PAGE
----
Cuisine: Indian

Cook Time: 20 Minutes

Serves: 4

One of the most popular and scrumptious Indian snacks that go perfectly with your evening chai is Samosa, which is super easy to make and requires only a few ingredients. So, let’s learn how to make Samosas at home!

  • All-purpose flour
  • Cumin seeds
  • Ginger
  • Boiled potato
  • Coriander powder
  • Red chilli powder
  • Carom seeds
  • Water
  • Refined oil
  • Coriander seeds
  • Green chili
  • Cumin powder
  • Garam masala powder
  • Salt

The perfect Indian snack to pair up with your evening cuppa!

  1. Sauté cumin seeds in refined oil on medium heat and allow them to crackle. 
  2. Sauté ½ teaspoon coriander seeds, 1 teaspoon crushed ginger, and 1 teaspoon chopped green chili in a pan. Add boiled and mashed potatoes, cumin powder, coriander powder, garam masala powder, red chili powder, salt to taste, and coriander leaves. Mix well for 2-3 minutes, and your filling is ready. 
  3. In a large mixing bowl, add 2 cups of all-purpose flour, carom seeds, and salt along with a little water for kneading. Keep adding water in small quantities to make a firm dough. Cover the dough with a cloth and set it aside for 30 minutes.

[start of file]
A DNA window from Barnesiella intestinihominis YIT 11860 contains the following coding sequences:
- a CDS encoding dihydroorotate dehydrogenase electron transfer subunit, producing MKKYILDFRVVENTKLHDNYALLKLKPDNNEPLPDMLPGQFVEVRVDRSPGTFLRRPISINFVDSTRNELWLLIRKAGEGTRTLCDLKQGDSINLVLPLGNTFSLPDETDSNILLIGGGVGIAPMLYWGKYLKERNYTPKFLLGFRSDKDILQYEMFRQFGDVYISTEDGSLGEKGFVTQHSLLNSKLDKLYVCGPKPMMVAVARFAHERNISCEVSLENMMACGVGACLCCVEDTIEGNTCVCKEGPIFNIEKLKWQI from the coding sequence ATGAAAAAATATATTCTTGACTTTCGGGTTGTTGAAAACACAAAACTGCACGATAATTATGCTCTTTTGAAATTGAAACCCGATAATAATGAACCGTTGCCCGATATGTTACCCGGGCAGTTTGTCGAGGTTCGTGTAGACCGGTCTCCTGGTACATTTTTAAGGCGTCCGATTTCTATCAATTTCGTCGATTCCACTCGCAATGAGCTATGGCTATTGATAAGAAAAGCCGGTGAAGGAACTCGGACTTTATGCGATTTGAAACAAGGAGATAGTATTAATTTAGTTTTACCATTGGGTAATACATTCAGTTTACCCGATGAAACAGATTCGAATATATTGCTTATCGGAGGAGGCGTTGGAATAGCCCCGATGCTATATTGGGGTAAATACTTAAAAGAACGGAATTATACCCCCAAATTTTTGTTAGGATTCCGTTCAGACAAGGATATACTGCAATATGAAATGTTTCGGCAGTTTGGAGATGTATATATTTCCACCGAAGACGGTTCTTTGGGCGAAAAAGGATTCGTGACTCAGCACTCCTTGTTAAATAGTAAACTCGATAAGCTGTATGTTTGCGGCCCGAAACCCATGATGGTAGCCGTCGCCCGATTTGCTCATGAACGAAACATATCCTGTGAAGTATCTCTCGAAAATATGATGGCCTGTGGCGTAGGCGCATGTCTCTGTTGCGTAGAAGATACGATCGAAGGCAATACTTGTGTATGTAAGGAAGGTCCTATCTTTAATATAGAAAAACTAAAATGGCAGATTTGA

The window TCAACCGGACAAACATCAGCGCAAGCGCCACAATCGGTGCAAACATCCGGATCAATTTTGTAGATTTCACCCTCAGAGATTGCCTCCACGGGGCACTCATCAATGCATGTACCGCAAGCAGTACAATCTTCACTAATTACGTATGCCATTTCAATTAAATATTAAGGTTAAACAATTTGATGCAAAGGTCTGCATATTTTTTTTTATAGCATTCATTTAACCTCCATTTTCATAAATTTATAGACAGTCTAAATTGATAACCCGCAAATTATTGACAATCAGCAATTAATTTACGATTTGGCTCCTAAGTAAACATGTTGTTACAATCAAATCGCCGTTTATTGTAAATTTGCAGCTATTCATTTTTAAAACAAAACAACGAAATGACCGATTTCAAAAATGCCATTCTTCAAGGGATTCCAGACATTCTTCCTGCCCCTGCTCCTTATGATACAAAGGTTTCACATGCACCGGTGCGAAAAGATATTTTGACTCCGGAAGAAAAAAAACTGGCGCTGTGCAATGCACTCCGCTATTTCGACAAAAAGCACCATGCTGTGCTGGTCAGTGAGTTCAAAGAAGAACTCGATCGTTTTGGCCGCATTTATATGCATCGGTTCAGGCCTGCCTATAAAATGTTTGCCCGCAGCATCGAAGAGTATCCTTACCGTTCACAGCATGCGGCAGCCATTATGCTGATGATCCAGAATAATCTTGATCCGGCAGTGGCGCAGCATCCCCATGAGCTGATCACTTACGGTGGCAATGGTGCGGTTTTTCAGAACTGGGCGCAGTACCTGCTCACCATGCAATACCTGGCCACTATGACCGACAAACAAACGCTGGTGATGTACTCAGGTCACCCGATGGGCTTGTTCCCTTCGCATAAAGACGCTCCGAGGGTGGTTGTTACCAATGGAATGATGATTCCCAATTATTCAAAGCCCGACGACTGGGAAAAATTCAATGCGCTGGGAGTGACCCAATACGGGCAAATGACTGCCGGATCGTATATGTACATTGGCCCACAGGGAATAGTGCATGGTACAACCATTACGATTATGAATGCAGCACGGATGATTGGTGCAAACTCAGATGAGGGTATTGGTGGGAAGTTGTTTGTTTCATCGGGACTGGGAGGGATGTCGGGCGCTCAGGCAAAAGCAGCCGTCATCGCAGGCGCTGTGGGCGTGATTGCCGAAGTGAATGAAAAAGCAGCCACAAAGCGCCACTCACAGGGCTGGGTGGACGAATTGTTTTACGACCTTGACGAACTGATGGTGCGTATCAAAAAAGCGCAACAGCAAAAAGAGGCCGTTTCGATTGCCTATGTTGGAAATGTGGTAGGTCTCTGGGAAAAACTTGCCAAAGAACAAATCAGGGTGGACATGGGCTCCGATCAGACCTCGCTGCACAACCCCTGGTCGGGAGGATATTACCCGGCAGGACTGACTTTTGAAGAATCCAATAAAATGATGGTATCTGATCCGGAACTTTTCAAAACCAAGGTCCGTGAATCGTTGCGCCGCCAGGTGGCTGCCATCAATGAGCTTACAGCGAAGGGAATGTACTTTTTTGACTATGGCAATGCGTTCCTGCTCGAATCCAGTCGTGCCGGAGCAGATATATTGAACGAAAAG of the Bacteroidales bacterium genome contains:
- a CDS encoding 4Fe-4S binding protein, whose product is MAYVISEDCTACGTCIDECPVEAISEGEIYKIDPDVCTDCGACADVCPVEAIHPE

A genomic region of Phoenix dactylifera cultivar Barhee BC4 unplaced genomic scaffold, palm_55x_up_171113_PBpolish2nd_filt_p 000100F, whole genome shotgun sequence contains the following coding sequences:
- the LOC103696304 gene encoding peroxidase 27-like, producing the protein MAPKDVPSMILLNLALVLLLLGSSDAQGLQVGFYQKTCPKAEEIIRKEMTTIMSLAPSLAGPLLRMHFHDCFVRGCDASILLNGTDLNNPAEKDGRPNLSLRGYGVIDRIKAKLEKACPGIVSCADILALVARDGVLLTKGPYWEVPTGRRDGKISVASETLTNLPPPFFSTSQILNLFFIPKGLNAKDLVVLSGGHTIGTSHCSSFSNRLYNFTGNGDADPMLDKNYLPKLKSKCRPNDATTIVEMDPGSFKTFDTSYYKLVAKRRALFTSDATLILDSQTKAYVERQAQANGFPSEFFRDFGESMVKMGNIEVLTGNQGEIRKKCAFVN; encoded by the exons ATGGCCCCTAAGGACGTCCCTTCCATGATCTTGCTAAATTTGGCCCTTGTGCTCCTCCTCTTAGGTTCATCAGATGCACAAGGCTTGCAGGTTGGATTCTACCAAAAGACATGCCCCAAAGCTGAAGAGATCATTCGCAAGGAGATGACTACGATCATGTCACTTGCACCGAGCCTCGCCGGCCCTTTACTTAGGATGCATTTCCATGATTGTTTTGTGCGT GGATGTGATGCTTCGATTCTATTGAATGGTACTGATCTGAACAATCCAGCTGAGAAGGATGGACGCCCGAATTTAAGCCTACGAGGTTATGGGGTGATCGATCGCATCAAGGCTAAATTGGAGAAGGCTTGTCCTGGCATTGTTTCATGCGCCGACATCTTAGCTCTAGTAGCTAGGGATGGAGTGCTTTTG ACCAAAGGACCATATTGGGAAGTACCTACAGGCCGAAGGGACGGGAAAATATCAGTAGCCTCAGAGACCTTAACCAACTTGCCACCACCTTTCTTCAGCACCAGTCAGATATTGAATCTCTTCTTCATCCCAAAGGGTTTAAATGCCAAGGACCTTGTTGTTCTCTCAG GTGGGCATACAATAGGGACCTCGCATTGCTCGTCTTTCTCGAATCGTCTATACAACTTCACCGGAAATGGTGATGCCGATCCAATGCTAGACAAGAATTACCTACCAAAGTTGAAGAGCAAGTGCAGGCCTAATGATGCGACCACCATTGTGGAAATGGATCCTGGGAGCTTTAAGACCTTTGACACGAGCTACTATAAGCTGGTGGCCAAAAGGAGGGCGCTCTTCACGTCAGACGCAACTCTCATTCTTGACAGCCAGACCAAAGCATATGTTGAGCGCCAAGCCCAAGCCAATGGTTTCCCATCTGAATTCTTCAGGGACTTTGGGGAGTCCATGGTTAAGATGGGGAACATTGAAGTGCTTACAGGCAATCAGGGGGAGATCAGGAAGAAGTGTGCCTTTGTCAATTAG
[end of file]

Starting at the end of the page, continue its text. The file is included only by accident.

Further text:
4. Make small-sized balls of the dough and flatten them on a rolling pin. Form round shapes and cut them in half. 
  5. Fill the semicircles with potato filling and seal the ends to make a cone-shaped dumpling by pressing the edges lightly with your fingertips. 
  6. Deep-fry these cone-shaped dumplings on low heat till they turn golden and crispy. 

Chef Tip: While kneading the dough, always remember to add oil 5-6 times in small amounts to ensure you have a firm dough and golden and crispy samosas every time. 

Once you start making samosas at home, there is no going back. Try this recipe at home, and let us know how your tea time snacks have now become extra special in the comments below. 

Quick Bites

Fun Fact

• The shape of samosa resembles the Pyramids as the word “Samsa” was originally named after the Pyramids of the Middle East.

• The chroniclers of Delhi Sultanate and Mughal Dynasty have mentioned Samosa that was mostly eaten by the Royals during the meal and was generally filled with meat or fruits/sweets. A Royal refreshment, eh?

Historical Fact

• It is believed that the triangle-shaped snack originated in the Middle East before the 10th century.

• A praise of samosa can be found in a 9th-century poem by the Persian poet Ishaq al-Mawsili Recipes for the dish are found in 10th–13th-century Arab cookery books. 

Nutrition Fact

• Despite popular belief, a vegetable samosa has lesser calories (less than 300 cal.) and is generally a healthier meal option if cooked properly with the right ingredients.

• A medium-sized samosa consists of 262 calories of which 155 are from fat. To break it down further, it contains 17g of fat, 27mg of cholesterol, 423mg of sodium, 190mg of potassium, 24g of carbohydrates, and 3.5g of protein.